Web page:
How to integrate value-added attractions in an urban development

While participating in a panel session at MIPIM last year, I was intrigued with a remark from an architect working on a large mixed used project in the Middle East. She was faced with a request to integrate attractions but without turning the project into an attraction park! What attractions do integrate with carefully designed projects?

What makes an attraction fit? The audience it attracts? Its ability to make it look like a piece of art? Should it serve as a landmark visible from afar or should it be exciting enough to make people talk about it on social media? Probably it is a mix of all, and to be honest it requires a good mix to make it work.

I am working with cities, planners and designers on using a giant observation wheel to “turn their city or project into a destination”. Since the first Ferris wheel opened to the public in Chicago in 1893, it is a popular attraction. The Wiener Prater wheel has been used as a symbol in a range of movies. The famous London Eye, located in the center of London, has solidified its position as the number one attraction in London. Our wheels in amongst others Chicago, Hong Kong, or Montreal have earned their place as key tourist attractions and especially the Montreal wheel is a good example of how a destination is created with bistro, ice cream corner, roof top terrace and central plaza in the center of the Old Port of Montreal waterfront.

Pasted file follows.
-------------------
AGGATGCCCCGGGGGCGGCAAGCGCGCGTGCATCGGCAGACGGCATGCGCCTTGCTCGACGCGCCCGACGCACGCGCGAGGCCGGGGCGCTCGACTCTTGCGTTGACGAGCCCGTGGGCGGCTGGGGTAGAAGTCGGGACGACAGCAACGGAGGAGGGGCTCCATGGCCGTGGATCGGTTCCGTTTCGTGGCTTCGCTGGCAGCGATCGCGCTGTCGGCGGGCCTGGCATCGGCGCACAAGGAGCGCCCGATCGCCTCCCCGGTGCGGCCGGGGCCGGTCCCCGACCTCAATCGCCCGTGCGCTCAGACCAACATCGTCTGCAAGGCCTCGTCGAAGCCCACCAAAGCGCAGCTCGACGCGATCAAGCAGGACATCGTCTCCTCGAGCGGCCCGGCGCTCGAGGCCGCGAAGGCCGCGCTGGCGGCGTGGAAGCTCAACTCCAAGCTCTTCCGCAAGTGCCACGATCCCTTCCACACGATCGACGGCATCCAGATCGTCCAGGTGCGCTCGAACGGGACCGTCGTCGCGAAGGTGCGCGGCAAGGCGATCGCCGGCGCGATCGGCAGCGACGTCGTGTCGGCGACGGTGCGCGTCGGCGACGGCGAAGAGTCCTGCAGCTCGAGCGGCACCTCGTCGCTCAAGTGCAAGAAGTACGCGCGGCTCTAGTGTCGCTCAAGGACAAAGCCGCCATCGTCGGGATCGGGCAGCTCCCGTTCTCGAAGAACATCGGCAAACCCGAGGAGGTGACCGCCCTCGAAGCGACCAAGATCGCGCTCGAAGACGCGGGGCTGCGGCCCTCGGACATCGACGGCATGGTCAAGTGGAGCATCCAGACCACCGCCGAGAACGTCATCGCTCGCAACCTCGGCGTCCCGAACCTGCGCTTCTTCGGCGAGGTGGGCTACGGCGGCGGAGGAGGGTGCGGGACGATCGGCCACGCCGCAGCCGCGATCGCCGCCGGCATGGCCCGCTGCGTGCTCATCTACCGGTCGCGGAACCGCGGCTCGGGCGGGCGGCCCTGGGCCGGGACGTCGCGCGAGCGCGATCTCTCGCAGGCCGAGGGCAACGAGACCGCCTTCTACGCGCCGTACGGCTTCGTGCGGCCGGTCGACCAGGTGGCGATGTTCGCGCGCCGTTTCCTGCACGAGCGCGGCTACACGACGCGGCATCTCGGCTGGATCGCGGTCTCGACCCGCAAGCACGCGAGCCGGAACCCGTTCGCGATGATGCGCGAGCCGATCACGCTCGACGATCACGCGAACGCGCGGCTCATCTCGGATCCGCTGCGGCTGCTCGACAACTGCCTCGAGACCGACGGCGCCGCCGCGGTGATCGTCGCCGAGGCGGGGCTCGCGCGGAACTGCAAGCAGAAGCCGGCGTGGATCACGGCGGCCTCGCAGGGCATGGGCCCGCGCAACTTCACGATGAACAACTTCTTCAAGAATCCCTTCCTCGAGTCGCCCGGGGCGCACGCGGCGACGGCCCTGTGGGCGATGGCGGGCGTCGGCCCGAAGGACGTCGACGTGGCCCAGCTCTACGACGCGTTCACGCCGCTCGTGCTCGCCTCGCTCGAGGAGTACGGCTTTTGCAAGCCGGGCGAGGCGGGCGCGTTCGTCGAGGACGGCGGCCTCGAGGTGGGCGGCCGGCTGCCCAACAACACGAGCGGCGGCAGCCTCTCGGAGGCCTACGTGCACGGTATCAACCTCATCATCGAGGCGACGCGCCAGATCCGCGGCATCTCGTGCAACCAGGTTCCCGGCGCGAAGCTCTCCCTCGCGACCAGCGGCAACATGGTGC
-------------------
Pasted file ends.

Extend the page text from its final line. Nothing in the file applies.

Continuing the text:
Interesting to realise when looking at this year’s MIPIM poster, it shows a giant observation wheel!

What is so intriguing about an observation wheel? It is an attraction for people from all parts of society, when designed properly it does fit within any urban context, it is impressive enough to make people talk about it and it is just fun to ride!

Can you think of other attractions that have the same unique combination? I would be interested to hear, as it will help cities, urban planners, architects and developers to deal with the challenge to offer leisure and entertainment in their projects?

Something not commonly known is that when put in the right location, integrated well within its environment, a giant observation wheel can be a very interesting investment! This helps as money does play an important role when trying to turn dreams into reality.

People are craving for entertainment nowadays. It is now one of the strong pilars to attract people. Let’s discuss about leisure and entertainment development in cities and how it makes them more attractive. 

 

Dutch Wheels presents a MIPIM 2020 panel called “Developing city attractiveness through leisure & entertainment”. More info here…

About Author

Pleun van Dalen

Pleun van Dalen is CCO of DutchWheels. Equipped with an engineering background combined with an MBA @ Henley, has gained a broad experience in a wide range of industries and positions with many years in international sales and business development. He joined Dutch Wheels almost 10 years ago and with a dedicated team, Dutch Wheels has positioned itself as a leader in the giant observation wheel market with a wide portfolio of products, a clear message to its markets and an installed base in prime tourist locations all over the world.

Comments are closed.